A stunning collection of botanical illustrations by the talented Edith Rewa Barrett (head here to read our latest interview with her), comprehensive plant profiles and a healthy sprinkling of leafy oddities, Leaf Supply’s brand-new Plantopedia is a treasure trove of knowledge fit for for every kind of plant lover and green thumb.
We met with the incredibly clever ladies behind the book, Leaf Supply’s Lauren Camilleri and Sophia Kaplan to find out how it all came to life, the fascinating plant gems they uncovered, and which fronds they fell in love with along the way.
Let’s take it all the way back to the beginning. How did the concept for Plantopedia first come about?
At the launch party for our second book Indoor Jungle, our publisher, Paul, casually asked, ‘So book number three – shall we?’.
So, back to the drawing board we went! Our publisher loved the idea of a modern plant encyclopedia, a concept that’s evocative of the thrill of learning about the world like a child – a feeling we wanted to emulate for our readers (anyone else remember Encarta by Microsoft?!).
This time, we wanted to dive a little deeper and include a look at the complex history of houseplants, plus a more detailed understanding of the scientific side of things – including the study of taxonomy.
A significant undertaking! What did you find most challenging about the project? And what did you enjoy the most?
Probably the biggest challenge with this book was the scale of the project. Coming it at over 400 pages, the research and writing was definitely a much bigger task than the previous books! We definitely learned a lot ourselves through the process.
Shooting is always the most enjoyable part of creating the books. For this book we worked with the lovely and talented photographer Jacqui Turk who captured the detail and personality of the plants so beautifully, and didn’t flinch shooting in 40+ degree heat in the greenhouses. Her shots of the carnivorous plants in The Calyx at The Royal Botanic Garden Sydney are some of our all time favourites!
You’ve been in the plant game for a while, but did you come across any new (to you) or unusual varieties during your research?
There are so many weird and wonderful plants out there, and we definitely discovered some we’d never seen before shooting the book. Always exciting for us plant nerds!
The chain of hearts (Ceropegia woodii) is a common indoor plant but its cousins the string of needles (Ceropegia linearis) and the curiously-named condom plant (Ceropegia ampliata) were both new to us.
The condom plant we stumbled upon in the greenhouse of one of our growers, and had to include in the book for it’s incredible flowers; and the delicate and textural string of needles is a beautiful and easy care succulent, one of which has since made a happy home at Lauren’s place!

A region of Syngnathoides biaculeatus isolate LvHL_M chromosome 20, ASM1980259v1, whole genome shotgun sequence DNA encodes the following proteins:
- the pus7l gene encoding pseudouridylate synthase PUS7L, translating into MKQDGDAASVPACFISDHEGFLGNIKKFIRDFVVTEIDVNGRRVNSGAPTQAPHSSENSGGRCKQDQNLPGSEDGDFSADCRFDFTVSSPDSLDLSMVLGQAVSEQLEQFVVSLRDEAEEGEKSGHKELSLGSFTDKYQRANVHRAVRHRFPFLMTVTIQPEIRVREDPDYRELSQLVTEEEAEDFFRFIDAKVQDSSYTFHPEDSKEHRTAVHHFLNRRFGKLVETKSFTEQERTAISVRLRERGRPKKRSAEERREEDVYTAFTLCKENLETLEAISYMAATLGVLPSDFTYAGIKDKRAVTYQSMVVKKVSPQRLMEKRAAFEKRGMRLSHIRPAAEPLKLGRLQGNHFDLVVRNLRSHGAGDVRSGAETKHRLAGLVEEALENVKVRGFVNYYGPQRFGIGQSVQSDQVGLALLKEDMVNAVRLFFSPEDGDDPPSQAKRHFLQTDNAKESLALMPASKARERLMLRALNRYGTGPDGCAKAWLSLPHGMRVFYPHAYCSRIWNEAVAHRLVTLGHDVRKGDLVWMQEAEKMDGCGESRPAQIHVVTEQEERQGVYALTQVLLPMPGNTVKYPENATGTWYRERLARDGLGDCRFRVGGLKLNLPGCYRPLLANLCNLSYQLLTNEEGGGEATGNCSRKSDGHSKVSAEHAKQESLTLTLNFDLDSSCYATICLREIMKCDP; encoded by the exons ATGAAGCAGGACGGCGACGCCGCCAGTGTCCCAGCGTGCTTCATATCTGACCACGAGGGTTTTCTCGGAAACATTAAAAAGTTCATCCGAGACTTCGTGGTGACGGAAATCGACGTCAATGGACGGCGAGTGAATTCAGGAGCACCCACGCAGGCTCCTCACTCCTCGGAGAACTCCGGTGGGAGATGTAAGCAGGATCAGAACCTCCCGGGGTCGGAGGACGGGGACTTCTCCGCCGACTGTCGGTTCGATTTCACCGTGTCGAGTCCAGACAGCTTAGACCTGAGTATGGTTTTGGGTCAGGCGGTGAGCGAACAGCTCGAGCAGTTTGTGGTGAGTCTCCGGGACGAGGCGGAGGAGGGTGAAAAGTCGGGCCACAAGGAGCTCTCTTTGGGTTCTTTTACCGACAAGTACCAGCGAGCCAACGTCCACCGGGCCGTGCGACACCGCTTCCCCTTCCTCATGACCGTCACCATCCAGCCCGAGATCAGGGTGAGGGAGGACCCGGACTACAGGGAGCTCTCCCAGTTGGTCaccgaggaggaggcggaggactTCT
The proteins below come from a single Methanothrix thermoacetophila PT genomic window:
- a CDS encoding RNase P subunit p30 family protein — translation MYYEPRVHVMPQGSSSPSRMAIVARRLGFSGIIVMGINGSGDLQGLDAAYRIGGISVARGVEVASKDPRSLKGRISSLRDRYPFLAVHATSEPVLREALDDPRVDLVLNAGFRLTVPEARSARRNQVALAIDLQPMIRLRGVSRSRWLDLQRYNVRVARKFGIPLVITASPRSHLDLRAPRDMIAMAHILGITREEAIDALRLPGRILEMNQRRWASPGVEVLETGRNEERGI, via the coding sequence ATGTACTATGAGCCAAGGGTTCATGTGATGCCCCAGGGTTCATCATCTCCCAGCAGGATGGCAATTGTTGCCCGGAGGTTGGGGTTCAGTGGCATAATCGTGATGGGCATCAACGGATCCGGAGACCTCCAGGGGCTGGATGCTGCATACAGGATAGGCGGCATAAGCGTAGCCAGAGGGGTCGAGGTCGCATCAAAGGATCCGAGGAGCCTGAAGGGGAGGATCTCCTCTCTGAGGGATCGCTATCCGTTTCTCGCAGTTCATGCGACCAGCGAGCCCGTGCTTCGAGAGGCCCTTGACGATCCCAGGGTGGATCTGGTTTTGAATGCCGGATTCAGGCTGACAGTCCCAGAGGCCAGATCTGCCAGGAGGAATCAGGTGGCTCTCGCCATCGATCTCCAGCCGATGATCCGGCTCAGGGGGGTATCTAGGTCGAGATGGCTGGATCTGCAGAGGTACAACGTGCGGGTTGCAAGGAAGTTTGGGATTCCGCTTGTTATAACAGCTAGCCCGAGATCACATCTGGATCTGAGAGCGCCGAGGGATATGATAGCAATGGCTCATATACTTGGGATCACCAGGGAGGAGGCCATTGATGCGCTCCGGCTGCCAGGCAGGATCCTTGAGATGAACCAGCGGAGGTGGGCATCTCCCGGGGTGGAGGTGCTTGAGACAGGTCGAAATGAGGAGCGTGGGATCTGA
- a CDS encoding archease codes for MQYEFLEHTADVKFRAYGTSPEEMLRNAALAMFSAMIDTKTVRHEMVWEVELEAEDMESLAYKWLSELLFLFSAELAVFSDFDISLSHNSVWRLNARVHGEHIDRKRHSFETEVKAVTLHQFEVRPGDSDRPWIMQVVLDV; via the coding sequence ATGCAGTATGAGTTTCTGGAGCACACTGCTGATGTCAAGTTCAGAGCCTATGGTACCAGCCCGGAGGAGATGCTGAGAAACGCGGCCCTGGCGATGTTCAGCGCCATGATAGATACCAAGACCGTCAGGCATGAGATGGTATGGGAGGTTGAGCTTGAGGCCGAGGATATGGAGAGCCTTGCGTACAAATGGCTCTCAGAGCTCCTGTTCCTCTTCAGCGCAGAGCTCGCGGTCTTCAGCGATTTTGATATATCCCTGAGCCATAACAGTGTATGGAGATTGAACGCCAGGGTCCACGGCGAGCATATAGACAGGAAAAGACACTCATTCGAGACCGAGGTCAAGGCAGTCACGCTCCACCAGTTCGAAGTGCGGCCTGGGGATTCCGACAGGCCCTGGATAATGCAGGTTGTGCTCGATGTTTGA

There’s also a couple of rarer plant gems in the book – can you introduce us to your favourites?
It’s safe to say that variegated plants are having a real moment, and some of the special plants we feature in the book are revered for their spectacular leaf patterning.
While varieties of arrowhead vine (Syngonium) abound, the cultivar Syngonium podophyllum ‘albo variegata’ is a very special plant indeed. The cream and mottled green arrow-shaped leaves are a sight to behold, and even better, this beauty is just as easy to care for as its more common relatives! Junior specimens sit happily upright in pots, and as they mature into a vine they look great staked or trained up walls using little hooks.
We love a Monstera as much as the next person, but there’s something about the leaves of the variegated Swiss cheese plants that has us (and everyone else) swooning. They need more bright indirect light than their all green counterparts and higher humidity, but they’re well worth the extra effort. Keep the pot simple to allow this monstera to shine.
Summer is now well and truly here – what should we be tweaking in our indoor plant care routine before the festive season kicks off?
As things heat up, you’ll notice your plants pushing out lots of new leaves and in some cases, flowers. All this energy requires nutrients, of which there is only a finite amount in indoor potting mix, so be sure to fertilise your plants during the growing season. An organic liquid fertiliser specifically designed for indoor plants is best – we generally err on the side of caution, and dilute even more than the instructions given on the label. Check your plant’s specific care requirements for how regularly it needs a nutrient top-up.
As the weather warms, your potting mix will also dry out more rapidly, so check in on your plant more regularly by dipping your fingers in the soil, and adjust your watering schedule accordingly.
Plantopedia: The Definitive Guide to House Plants by Lauren Camilleri and Sophia Kaplan of Leaf Supply
Smith Street Books, $59.99
Available via smithstreetbooks.com